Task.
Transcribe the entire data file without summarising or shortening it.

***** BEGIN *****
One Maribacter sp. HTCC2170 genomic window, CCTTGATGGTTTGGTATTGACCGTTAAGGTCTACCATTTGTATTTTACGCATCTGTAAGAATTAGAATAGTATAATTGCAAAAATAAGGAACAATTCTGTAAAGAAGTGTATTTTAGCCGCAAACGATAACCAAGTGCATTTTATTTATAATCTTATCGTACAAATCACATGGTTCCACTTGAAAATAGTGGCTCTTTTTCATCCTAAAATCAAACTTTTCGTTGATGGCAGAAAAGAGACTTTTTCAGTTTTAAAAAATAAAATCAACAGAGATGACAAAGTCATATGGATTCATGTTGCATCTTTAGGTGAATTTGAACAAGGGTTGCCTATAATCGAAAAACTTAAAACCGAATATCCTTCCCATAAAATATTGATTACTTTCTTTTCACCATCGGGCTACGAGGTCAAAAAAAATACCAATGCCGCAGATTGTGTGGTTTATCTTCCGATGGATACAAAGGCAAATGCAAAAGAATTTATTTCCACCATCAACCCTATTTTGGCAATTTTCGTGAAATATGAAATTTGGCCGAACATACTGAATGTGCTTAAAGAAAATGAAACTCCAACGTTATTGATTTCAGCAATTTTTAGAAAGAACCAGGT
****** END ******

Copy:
One Maribacter sp. HTCC2170 genomic window, CCTTGATGGTTTGGTATTGACCGTTAAGGTCTACCATTTGTATTTTACGCATCTGTAAGAATTAGAATAGTATAATTGCAAAAATAAGGAACAATTCTGTAAAGAAGTGTATTTTAGCCGCAAACGATAACCAAGTGCATTTTATTTATAATCTTATCGTACAAATCACATGGTTCCACTTGAAAATAGTGGCTCTTTTTCATCCTAAAATCAAACTTTTCGTTGATGGCAGAAAAGAGACTTTTTCAGTTTTAAAAAATAAAATCAACAGAGATGACAAAGTCATATGGATTCATGTTGCATCTTTAGGTGAATTTGAACAAGGGTTGCCTATAATCGAAAAACTTAAAACCGAATATCCTTCCCATAAAATATTGATTACTTTCTTTTCACCATCGGGCTACGAGGTCAAAAAAAATACCAATGCCGCAGATTGTGTGGTTTATCTTCCGATGGATACAAAGGCAAATGCAAAAGAATTTATTTCCACCATCAACCCTATTTTGGCAATTTTCGTGAAATATGAAATTTGGCCGAACATACTGAATGTGCTTAAAGAAAATGAAACTCCAACGTTATTGATTTCAGCAATTTTTAGAAAGAACCAGGT